Clockwork Angels to Have More Spontaneous Drum Parts

Neil in a post on his blog this month talks about his taking a more spontaneous approach to his drum parts for Rush’s upcoming Clockwork Angels album, due out this spring.

UPDATE: Access list of Clockwork Angels tour dates.

Photo by Lorne Wheaton from Neil's blog, "News, Weather, and Sports"

On previous albums, he says, he would spend days by himself memorizing the odd numbers of beats, bars, and measures in each song. This time around, rather than commit the arrangements to memory, he only played through the pieces a few times, then brought in producer Nick Raskulinecz (Booujzhe) to act as his guide.

“His baton would conduct me into choruses, half-time bridges, and double-time outros and so on—–so I didn’t have to worry about their durations,” Neil says. “No counting, and no endless repetition. What a revelation! What a relief!”

More than just speeding up the process, it enabled him to play more improvisationally, which he says has been one of his goals for years.

“Each performance occurred only once, with magic—or lucky—moments from a few takes combined into one that was fresh and spontaneous. . . I like to believe that a listener can sense when a player is on the edge of his seat, so to speak, playing with urgency, invention, and excitement. Sometimes the listener may share the player’s relief at having got safely back to ‘one.'”

The arrangement in one piece was particularly complicated, so to get through it using his new method he wrote out the beats on a sheet of paper and read through the piece as he played. He says it was the first time he had ever played while reading the equivalent of a sheet of music.

“The music stand in front of my drums represents an historic event: the first time I have ever used written notes–—or at least numbers. There were two sections of one song that were ridiculously complicated, and I didn’t want to have to stop and learn them in my old way–—I wanted to keep playing. So I wrote them down: one passage in which the rapid-fire snare accents went ‘4-2-4-2-3-2-4-2-3-2-1-y’ (16th note push), and a series of staccato punches that went ‘1-3-1-5-1-4-1½.’ (Not exactly one-and-a-half beats, I guess, but a reminder that the last punch was also the downbeat into the next section.)”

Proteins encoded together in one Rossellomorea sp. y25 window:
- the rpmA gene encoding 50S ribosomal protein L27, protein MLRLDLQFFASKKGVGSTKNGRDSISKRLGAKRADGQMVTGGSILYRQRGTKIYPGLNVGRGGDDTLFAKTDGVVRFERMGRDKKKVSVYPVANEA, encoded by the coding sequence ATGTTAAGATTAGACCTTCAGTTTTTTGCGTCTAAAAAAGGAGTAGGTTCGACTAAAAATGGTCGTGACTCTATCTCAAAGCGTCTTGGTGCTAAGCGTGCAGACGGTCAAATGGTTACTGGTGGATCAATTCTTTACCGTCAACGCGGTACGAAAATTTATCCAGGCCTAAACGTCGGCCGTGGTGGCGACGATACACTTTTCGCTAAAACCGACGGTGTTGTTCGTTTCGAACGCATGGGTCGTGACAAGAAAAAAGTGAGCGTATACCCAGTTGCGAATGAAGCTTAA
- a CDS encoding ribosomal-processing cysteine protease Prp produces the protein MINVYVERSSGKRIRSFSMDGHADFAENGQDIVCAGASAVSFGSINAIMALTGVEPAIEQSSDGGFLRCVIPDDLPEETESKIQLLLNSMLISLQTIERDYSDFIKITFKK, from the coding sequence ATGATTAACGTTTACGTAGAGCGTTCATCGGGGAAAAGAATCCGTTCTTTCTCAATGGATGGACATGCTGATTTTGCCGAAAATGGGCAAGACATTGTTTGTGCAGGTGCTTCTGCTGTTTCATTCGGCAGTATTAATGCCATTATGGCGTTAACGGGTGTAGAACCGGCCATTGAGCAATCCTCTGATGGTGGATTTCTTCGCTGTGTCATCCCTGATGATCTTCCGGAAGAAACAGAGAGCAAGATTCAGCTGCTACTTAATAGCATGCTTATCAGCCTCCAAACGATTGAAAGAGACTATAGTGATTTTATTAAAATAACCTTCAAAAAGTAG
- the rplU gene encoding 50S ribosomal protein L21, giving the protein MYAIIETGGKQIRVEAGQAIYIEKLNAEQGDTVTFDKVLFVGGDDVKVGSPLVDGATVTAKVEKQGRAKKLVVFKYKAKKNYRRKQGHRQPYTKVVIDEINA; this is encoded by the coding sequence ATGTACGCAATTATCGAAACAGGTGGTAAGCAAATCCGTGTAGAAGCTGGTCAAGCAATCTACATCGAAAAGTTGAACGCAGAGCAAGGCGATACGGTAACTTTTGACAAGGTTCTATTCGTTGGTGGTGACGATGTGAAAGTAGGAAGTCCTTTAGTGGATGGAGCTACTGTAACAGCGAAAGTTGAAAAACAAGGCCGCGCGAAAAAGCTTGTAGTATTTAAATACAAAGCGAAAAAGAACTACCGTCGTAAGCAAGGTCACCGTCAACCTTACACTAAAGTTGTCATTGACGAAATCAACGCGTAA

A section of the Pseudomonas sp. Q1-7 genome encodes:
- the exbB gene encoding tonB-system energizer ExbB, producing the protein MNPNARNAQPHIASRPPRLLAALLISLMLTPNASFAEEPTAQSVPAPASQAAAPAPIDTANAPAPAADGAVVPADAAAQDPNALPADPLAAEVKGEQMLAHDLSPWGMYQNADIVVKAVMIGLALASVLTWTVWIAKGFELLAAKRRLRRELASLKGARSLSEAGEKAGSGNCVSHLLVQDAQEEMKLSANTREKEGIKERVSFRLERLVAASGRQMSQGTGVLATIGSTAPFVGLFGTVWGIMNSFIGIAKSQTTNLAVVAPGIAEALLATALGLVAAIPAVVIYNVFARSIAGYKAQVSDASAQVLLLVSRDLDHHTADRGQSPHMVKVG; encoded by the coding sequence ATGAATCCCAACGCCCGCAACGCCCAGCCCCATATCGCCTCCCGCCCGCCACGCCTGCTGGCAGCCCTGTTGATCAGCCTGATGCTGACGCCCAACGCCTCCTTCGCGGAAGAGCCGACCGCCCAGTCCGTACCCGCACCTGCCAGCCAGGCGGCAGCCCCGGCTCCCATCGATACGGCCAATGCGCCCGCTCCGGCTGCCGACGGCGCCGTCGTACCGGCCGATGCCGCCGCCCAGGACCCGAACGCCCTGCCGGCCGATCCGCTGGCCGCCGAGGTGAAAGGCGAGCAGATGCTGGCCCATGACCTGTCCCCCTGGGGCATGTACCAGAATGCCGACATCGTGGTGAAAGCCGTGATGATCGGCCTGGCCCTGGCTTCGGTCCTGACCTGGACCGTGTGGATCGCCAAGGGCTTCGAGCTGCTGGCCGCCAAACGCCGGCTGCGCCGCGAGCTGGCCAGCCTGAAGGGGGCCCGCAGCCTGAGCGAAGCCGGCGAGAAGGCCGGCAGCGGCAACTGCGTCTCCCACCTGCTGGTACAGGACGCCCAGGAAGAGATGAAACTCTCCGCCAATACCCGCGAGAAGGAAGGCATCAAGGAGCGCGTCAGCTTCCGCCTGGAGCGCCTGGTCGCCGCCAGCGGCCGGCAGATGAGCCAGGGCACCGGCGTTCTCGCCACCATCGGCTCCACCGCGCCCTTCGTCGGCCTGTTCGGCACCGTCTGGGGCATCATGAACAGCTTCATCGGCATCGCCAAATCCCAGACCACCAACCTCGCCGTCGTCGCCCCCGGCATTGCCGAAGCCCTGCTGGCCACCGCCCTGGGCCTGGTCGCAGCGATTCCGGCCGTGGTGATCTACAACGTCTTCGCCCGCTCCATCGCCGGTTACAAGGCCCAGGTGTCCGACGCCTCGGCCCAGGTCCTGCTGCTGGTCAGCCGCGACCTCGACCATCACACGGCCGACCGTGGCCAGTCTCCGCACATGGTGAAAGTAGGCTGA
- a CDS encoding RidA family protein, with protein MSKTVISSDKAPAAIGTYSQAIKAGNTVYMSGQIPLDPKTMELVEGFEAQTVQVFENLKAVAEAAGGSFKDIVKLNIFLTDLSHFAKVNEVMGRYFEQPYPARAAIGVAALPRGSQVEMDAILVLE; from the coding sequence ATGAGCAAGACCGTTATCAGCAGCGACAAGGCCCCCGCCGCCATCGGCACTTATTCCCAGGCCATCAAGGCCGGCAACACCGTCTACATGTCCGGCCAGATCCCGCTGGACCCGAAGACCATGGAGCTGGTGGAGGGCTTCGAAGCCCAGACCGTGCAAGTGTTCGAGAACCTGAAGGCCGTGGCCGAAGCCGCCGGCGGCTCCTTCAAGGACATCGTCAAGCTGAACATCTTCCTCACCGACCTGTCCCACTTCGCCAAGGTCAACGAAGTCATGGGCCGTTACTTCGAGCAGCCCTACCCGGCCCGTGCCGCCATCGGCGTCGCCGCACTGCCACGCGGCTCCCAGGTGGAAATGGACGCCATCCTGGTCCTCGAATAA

It’ll be interesting to see how it all comes out when the record is released in a few months. Here’s the full section of his blog post in which he talks about the new method:

I have been working deliberately to become more improvisational on the drums, and these sessions were an opportunity to attempt that approach in the studio. I played through each song just a few times on my own, checking out patterns and fills that might work, then called in Booujzhe. He stood in the room with me, facing my drums, with a music stand and a single drumstick—he was my conductor, and I was his orchestra. (I later replaced that stick with a real baton.)

Rush songs tend to have complicated arrangements, with odd numbers of beats, bars, and measures all over the place, and our latest songs are no different (maybe worse—or better, depending). In the past, much of my preparation time would be spent just learning all that. I don’t like to count those parts, but rather play them enough that I begin to feel the changes in a musical way. Playing it through again and again, those elements became “the song.”